Seattle Schools Updates

Seattle Schools This Week:

Monday, August 15th

Curriculum&Instruction Policy Committee Meeting, 4:30-6:30 pm, Agenda
The agenda documents are mostly taken up by the Student Rights and Responsibilities handbook (which has updated info on discipline and suspensions.)  It also includes a contract with TeamRead, long-time partner with the district for tutoring in reading.  However, I intend to let the Board know that the student data privacy section is not strong enough.  It's not enough to say "make sure you keep this safe" - whoever gets student data should be required to list what they will do.

I also see that among the many types of items that TeamRead will have access to - without student names/ID numbers is the "Discipline Action History" which includes incident date, discipline action, discipline action description and incident ID.  There is no reason to give the date or the ID if all they are truly trying to do is assess how many of the students they tutoring run into discipline issues.  Hmm.

At the very end of the documentation, is the new Advanced Learning program procedure.  Since it has no clear definition of two-thirds of it - namely, Spectrum and Advanced Learning Opportunities - it should be rejected by the Board.
Tuesday, August 16th
Operations Committee Meeting, 4:30-6:30 pm, Agenda
A hugely long amount of documentation on garbage and recycling services to the point of making me a little suspicious.  I didn't read everything but it's a lot of paper.  There is also the Sexual Harassment Annual Report and the Bell Times implementation update but neither has any documentation attached at this point.

Community Task Force Meeting, 6-8:00 pm

Wednesday, August 17th (Updated with agenda)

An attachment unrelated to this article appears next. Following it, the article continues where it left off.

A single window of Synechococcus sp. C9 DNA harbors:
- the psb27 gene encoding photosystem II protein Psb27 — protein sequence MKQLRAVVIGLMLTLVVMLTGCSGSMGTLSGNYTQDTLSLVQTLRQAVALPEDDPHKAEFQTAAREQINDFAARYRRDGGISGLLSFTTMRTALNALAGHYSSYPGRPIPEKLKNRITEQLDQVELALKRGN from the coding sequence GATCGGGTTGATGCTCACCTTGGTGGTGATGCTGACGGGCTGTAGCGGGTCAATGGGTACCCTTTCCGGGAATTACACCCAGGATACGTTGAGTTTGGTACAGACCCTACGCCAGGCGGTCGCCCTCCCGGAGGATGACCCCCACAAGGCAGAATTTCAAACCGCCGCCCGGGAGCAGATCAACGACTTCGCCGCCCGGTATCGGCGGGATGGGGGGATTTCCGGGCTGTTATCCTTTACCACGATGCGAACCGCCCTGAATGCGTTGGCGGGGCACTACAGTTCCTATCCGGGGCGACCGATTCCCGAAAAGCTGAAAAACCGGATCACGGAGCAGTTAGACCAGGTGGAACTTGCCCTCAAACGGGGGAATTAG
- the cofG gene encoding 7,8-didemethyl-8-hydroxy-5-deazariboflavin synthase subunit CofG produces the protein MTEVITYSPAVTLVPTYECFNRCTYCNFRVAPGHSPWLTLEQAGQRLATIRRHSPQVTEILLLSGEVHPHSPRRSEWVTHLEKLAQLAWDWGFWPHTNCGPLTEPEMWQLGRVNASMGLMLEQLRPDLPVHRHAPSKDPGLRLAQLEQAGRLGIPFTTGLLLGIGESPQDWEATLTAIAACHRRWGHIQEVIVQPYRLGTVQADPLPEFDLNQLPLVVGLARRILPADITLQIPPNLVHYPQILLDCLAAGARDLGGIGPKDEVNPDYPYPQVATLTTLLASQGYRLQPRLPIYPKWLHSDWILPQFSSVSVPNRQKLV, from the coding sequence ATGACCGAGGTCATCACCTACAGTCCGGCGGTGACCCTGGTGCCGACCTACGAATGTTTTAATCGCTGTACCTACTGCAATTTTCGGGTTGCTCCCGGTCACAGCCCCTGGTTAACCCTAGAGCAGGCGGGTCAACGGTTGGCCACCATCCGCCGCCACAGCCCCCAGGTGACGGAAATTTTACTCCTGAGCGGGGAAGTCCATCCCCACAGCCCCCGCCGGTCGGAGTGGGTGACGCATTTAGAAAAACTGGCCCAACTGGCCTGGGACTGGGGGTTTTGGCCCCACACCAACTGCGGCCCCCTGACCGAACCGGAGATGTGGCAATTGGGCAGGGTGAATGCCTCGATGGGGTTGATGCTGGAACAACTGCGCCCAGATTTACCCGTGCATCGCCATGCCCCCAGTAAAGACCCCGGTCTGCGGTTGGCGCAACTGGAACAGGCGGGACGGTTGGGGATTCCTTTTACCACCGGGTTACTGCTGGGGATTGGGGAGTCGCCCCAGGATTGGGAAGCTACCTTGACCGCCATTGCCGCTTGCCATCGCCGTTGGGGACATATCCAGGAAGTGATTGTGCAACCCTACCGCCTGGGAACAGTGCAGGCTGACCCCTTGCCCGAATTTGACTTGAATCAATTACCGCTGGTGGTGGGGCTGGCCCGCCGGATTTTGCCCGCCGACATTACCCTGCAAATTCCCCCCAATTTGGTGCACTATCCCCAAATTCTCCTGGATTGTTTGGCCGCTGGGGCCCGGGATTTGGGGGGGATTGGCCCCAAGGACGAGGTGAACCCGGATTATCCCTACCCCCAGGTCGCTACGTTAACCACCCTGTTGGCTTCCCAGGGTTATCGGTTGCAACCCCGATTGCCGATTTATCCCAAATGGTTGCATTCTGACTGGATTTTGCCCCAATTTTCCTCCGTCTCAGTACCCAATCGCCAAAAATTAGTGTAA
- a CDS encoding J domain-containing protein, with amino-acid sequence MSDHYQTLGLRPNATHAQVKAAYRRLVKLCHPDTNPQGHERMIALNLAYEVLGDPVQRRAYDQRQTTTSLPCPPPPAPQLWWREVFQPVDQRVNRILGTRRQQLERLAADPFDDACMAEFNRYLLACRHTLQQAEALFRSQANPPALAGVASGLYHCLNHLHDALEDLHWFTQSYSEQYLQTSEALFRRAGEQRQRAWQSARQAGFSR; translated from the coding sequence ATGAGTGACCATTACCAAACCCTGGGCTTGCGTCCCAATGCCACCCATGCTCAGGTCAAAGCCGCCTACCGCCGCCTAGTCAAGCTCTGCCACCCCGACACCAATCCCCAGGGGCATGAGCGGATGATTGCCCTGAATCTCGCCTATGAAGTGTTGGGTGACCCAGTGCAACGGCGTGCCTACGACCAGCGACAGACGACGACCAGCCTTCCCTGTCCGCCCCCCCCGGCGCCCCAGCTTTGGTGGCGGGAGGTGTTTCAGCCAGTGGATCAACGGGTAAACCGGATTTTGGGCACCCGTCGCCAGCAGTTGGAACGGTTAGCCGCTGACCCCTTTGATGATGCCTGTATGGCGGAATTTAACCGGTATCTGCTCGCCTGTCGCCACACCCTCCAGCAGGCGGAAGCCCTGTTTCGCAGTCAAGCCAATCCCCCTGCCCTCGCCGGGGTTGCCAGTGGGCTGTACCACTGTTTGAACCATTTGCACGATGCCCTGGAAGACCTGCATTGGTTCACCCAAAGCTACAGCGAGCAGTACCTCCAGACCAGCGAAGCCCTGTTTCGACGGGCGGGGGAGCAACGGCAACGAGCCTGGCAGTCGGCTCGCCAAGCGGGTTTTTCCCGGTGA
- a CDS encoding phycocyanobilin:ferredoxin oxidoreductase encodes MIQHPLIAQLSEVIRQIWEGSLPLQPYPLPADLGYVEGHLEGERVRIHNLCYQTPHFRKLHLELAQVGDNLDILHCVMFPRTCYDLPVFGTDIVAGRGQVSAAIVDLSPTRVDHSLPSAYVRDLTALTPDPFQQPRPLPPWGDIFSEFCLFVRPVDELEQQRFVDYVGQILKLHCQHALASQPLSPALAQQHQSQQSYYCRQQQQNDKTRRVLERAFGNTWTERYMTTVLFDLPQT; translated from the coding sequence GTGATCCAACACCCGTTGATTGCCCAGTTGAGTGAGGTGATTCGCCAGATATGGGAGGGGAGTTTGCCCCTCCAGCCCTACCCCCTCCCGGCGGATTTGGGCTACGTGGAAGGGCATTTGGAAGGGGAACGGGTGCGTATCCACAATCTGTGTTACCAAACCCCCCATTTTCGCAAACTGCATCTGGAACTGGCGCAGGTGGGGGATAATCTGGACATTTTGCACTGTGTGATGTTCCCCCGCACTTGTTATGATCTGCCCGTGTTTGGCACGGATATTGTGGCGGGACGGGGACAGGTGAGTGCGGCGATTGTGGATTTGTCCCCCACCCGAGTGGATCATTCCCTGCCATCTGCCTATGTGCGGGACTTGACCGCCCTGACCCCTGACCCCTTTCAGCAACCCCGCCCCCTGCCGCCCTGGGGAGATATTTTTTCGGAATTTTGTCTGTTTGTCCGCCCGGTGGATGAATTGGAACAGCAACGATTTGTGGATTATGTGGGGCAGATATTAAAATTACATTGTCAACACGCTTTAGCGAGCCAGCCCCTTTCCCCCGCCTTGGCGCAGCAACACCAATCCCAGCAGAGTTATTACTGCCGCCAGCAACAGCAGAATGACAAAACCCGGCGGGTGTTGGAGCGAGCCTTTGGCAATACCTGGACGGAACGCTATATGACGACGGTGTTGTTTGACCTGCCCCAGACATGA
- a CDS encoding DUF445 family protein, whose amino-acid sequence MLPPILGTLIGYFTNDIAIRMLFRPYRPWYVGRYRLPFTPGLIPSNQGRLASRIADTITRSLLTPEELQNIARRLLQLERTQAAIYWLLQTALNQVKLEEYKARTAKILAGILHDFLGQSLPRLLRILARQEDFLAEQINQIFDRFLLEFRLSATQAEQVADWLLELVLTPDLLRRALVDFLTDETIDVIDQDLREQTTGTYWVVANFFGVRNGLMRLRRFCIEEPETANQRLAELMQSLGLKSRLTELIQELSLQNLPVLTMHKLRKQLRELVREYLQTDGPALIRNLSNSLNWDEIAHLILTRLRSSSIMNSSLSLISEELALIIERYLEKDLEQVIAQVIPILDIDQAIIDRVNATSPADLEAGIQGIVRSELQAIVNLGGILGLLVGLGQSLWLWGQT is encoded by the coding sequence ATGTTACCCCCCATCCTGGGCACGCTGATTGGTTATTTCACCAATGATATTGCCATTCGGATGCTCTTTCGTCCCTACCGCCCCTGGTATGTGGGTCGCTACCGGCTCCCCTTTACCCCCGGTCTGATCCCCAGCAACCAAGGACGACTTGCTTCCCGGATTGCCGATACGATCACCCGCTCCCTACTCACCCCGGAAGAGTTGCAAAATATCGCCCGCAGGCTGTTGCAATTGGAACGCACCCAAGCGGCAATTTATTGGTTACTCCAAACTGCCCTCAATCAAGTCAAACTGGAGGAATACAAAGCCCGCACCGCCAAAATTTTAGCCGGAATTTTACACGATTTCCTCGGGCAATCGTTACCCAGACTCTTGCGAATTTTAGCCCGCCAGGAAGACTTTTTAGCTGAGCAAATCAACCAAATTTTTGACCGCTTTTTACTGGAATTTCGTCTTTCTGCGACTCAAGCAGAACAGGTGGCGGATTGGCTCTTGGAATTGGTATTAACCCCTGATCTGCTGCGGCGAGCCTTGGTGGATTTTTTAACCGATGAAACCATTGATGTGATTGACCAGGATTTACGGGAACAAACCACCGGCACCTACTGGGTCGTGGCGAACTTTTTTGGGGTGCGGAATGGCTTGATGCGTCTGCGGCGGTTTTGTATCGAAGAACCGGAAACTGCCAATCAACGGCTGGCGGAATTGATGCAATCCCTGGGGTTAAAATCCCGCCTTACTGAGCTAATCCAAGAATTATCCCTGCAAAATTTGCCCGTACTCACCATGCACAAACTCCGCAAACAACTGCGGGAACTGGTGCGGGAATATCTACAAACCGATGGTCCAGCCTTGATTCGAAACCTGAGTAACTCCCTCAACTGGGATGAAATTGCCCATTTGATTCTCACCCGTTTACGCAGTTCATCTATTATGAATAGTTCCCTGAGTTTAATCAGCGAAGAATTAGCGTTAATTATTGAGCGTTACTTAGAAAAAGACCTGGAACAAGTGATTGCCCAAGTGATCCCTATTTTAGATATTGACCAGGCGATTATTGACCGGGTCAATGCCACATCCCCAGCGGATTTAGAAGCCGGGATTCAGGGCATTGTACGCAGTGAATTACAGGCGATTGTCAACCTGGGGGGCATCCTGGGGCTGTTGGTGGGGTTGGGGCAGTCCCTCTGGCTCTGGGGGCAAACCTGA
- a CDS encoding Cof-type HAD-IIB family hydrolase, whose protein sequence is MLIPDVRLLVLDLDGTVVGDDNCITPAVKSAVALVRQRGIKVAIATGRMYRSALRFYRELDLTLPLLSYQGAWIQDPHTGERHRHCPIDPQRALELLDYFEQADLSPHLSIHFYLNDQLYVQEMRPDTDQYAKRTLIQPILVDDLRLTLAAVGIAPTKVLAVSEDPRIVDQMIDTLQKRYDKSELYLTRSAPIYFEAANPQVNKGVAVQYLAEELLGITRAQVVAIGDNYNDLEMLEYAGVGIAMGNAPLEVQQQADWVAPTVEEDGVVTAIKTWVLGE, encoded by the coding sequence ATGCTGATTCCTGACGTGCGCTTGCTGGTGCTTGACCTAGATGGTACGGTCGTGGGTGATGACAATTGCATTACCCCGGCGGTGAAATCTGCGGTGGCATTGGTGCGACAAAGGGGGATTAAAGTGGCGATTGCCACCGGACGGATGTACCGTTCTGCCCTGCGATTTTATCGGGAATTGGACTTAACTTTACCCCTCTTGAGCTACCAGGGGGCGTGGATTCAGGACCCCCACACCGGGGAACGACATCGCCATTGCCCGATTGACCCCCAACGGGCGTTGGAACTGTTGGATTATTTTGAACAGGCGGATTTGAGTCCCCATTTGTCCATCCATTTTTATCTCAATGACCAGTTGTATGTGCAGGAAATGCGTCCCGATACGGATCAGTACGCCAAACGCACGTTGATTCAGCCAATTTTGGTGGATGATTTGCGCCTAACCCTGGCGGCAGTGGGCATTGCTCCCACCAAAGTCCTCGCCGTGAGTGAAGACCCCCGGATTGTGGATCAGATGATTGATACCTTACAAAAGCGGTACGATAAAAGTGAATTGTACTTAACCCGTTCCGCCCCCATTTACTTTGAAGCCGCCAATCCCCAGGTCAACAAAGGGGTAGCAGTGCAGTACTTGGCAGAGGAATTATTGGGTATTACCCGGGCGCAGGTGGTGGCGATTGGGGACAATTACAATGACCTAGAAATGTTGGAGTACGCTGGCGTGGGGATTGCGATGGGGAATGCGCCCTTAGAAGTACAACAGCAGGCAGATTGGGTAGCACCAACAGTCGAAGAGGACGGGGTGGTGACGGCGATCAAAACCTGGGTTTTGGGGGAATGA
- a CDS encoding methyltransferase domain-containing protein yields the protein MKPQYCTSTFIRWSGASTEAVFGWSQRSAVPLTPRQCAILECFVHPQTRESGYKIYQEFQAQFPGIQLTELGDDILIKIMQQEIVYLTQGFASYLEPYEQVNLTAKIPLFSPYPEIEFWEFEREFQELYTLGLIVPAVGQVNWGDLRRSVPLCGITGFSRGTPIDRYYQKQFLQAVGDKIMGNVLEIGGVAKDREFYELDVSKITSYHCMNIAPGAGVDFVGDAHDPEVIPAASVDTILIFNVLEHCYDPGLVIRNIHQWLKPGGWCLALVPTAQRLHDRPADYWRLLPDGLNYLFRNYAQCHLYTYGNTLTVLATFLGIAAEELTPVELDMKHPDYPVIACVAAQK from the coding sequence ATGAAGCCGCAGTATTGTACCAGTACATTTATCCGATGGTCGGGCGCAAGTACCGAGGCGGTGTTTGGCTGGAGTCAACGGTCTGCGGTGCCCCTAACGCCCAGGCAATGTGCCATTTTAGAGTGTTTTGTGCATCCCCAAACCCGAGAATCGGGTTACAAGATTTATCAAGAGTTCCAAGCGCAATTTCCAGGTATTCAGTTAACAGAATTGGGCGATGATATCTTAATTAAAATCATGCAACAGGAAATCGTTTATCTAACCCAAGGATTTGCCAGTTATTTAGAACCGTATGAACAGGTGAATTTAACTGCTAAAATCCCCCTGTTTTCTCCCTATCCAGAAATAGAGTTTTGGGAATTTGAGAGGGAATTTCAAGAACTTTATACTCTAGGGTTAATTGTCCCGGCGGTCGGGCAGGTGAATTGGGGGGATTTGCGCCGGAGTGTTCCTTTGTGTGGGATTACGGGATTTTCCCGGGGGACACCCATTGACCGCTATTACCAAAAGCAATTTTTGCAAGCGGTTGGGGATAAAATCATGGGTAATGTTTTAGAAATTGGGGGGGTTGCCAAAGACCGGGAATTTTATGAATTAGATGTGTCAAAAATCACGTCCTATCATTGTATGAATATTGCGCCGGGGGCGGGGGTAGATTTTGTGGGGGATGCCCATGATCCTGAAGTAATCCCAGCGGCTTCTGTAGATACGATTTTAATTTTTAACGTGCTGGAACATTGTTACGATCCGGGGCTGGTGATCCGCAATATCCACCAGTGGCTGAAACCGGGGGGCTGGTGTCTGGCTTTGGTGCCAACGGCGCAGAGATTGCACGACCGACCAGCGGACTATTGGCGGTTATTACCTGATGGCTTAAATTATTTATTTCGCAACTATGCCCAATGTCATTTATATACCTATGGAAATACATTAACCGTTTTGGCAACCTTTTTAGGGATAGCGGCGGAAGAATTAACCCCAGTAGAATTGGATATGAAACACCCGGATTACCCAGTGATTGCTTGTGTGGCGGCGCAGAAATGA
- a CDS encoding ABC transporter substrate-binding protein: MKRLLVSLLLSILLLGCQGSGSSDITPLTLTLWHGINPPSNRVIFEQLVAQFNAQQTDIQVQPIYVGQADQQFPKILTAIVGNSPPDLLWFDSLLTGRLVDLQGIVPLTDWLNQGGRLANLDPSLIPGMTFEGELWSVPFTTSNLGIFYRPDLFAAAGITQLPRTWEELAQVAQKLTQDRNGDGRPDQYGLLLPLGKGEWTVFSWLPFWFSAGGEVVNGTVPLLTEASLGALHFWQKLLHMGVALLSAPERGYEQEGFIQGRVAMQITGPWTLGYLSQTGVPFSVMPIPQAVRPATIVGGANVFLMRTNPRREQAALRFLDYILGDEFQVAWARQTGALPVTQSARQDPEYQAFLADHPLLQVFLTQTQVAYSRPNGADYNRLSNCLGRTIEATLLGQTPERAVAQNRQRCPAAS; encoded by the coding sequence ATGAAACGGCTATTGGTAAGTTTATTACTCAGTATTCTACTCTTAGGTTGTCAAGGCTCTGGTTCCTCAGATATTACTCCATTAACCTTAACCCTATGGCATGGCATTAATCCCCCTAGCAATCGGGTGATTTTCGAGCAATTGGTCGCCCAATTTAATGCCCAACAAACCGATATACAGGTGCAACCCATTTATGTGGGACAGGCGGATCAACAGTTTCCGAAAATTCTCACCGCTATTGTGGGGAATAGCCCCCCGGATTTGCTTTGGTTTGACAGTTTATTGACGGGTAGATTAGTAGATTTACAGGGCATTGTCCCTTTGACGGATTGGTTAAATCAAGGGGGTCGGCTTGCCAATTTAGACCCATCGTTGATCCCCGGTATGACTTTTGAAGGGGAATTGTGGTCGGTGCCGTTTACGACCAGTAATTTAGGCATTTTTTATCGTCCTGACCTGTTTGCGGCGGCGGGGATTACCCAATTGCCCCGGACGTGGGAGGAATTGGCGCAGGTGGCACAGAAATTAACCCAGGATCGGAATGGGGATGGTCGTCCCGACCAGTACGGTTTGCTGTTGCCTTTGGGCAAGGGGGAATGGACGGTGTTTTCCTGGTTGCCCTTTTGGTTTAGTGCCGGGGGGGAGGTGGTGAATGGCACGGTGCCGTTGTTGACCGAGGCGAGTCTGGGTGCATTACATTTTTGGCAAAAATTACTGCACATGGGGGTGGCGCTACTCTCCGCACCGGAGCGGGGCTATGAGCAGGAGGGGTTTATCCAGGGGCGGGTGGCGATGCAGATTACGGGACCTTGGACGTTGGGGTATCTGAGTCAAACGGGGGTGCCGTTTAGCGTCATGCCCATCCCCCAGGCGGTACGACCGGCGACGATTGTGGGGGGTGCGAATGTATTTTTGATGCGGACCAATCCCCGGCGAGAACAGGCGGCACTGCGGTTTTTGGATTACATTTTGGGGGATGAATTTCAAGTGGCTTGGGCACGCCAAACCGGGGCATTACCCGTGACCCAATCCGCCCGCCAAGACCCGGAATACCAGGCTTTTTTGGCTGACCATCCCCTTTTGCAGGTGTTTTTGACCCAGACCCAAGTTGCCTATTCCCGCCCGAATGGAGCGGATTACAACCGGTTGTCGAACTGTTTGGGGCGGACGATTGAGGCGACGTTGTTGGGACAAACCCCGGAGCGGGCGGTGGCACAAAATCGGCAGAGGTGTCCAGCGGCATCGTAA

Executive Committee Meeting, 8:30-10:30 am, Agenda 

 - of note from the Minutes of June 2, 2016: 
the District is in the process of implementing key card access in all buildings. 
Public Records Officer Natasha Walicki provided information on the annual report on how many public records requests (PRR) the department takes in. She further noted that they have recently seen a decline in requests. 
Ms. Walicki noted that a portion of PRRs are from parents who want a larger view of what is occurring in their children’s schools. Director Harris and Ms. Walicki discussed the probability of the reduction of PRRs if issues were addressed at a lower level of complexity and earlier in the project. 

On the Board's legislative agenda work: 
He (Stephen Nielsen) noted that Director Geary will be the Board’s point person for these meetings. 
Minutes of June 16, 2016

Director Patu asked Flip Herndon to provide more information on deferred maintenance. 
Dr. Herndon noted that the list will change when the buildings are finished at the end of the summer and that there is currently about $500M in deferred maintenance costs, which will decrease to about $300M with the completion of BEX IV and BTA III work.
On the PASS contract, it appears it may have been posted on July 2nd.  I'll have to ask.  It also appears that staff rejected the Board's request for a Board rep to just be at the meetings.
Regarding the Board meeting next week:
- Director Pinkham has introduced a BAR to memorialize support of Federal Recognition of the Duwamish Nation.   (see page 11 of the agenda)
- the PASS contract is indeed on the agenda (but no link)
- an award of a RFP for CloudBook laptops has been pulled as has a contract to replace waterlines at Ingraham
- there are 10 capital items on the Action list; the one for the restoration of masonry on Franklin's fascade has got one (kinda) funny part to it.  There's a "one-year warranty" that ends in January 2017.  You'd think for $1.3M we could have a longer one than that.